Sunday, September 20, 2015

Sermon: John 2: 1-11 Water into Wine

Has anyone ever held a party? What types of things do you need?
party hats
party bags
food and drink!

Jesus was going to a party, but it wasn’t just a birthday party. Let’s look at see what it was:

1 On the third day a wedding took place at Cana in Galilee. Jesus' mother was there, 2 and Jesus and his disciples had also been invited to the wedding.

This was a wedding party. So what might you need for a wedding? Have you ever seen Family Fortunes? Here’s the question:

Name something you buy or hire for a wedding
Answers (showing by point)
1. Wedding dress
2. Suit / top hat and tails
3. Car
4. Flowers
5. Cake

So those are the top things you need for a wedding. But you need lots of other things for a wedding as well. After the service, there’s normally a dinner, and then a party, and it’s all finished by about 1am (although we normally go home earlier!)

But in the time of the New Testament, weddings went on for seven days. The groom’s family had to make sure they had enough for everyone to enjoy a whole week long party. Can you imagine it?

but there was a problem at this wedding.

The wine has run out. The bottles are all dry. There’s none left.

3 When the wine was gone, Jesus' mother said to him, "They have no more wine."
4 "Dear woman, why do you involve me?" Jesus replied. "My time has not yet come."
5 His mother said to the servants, "Do whatever he tells you."

Mary comes to Jesus and says what the problem is. And at the start, it looks as if Jesus doesn’t want to help out. He says his time hasn’t yet come. Yet Mary knows that Jesus is able to help. She tells the servants to do whatever he says.

Let’s see what happens...

6 Nearby stood six stone water jars, the kind used by the Jews for ceremonial washing, each holding from twenty to thirty gallons.
7 Jesus said to the servants, "Fill the jars with water"; so they filled them to the brim.

Here they are. Six stone water jars. They’re used for ceremonial washing - to wash your hands before the start of dinner. Each of them holds between 20 - 30 gallons. That’s between 90 and 136 litres. Each!

They’re filled with water. Then:

8 Then he told them, "Now draw some out and take it to the master of the banquet."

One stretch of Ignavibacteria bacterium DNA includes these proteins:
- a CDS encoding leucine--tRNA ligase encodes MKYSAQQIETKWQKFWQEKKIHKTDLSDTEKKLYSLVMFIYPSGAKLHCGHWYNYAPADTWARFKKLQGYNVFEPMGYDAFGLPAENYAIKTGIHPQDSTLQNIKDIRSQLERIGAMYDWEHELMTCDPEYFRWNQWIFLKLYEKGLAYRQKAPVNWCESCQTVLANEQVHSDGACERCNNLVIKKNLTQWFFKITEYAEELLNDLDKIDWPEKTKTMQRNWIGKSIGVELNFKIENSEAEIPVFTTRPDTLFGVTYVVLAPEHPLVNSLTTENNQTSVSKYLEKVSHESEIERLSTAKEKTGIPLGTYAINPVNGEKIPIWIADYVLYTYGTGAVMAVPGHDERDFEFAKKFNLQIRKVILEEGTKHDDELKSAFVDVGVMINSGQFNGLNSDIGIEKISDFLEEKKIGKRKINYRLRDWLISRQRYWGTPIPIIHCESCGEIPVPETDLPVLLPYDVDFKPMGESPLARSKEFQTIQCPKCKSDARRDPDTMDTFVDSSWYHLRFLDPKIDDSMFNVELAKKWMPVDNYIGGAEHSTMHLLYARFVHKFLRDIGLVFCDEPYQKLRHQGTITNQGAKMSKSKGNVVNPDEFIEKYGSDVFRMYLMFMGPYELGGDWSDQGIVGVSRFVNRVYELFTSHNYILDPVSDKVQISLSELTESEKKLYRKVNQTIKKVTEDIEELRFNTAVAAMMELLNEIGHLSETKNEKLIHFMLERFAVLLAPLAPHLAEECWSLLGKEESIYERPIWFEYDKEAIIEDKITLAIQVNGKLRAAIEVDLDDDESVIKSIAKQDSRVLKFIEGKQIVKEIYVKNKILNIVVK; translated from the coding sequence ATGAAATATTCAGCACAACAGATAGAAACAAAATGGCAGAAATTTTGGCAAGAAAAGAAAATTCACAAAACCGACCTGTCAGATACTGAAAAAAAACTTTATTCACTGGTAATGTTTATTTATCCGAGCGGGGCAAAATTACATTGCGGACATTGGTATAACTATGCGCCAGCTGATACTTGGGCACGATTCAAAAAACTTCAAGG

They did so, 9 and the master of the banquet tasted the water that had been turned into wine. He did not realize where it had come from, though the servants who had drawn the water knew.

Imagine being the servant. You put the water into the jar. You take the water out of the jar in a cup. You take the water to the master of the banquet. Do you think he’s going to want water when we really wants wine? The master of the banquet was in charge, he sampled everything first to make sure it was ok. But as he drinks * the water has been turned into wine. He didn’t know where it came from. But the servants knew. *
And look, he says to the bridegroom that normally people serve the best wine first, and then the cheap stuff later on when people can’t taste the difference. But the best wine has been saved to the last.

Jesus takes the water of the Jewish washing rituals, and changes it into the wine of his kingdom.

Jesus takes a bad situation where the bridegroom would have been embarrassed at not having enough, and provides between 540 and 818 litres of the best wine.

But that leaves us asking: * What’s the point?

Why does John tell us this story? Years ago on It’ll be all right on the night, there was a clip shown where a little girl was asked what her favourite bible story was. Listen to this...

If you run out of wine, get down on your knees and pray. Is that what John is telling us? (Maybe some people think that would be a great thing!)

But let’s think about it. *Who knew what had happened?
The master of the banquet - * no
The servants - *yes
The bridegroom - *no
The guests - *no
The disciples - *yes

11 This, the first of his miraculous signs, Jesus performed at Cana in Galilee. He thus revealed his glory, and his disciples put their faith in him.

Only the disciples saw what Jesus did. John tells us what he saw that day - that this was the first of his ‘miraculous signs.’ Signs point you to where you’re going.
So here’s a sign out on the main road - it shows you where Aghavea is. It points you to what this bit of land is called.

The miracle of Jesus changing water into wine is a sign. And what does it point to?

‘He thus revealed his glory’ - the sign points to who Jesus is. He shows his glory, he shows his power. He shows that he is God - as the one who gives wine (just as our opening Psalm verses told us).

When Jesus revealed his glory, ‘his disciples put their faith in him.’ They see who Jesus is. They trust him. They believe in him.

Jesus brings change in all sorts of situations. His power is able to turn things around. As we hear what John saw that day, we’re given the evidence, and we’re asked to believe for ourselves. Will you believe in him?

After the Sunday School lead us in singing about our great big God, Hollye is going to come and share about how Jesus brought change in her life. So let’s pray, then sing...

This sermon was preached at the Family Service in Aghavea Parish Church on Sunday 20th September 2015

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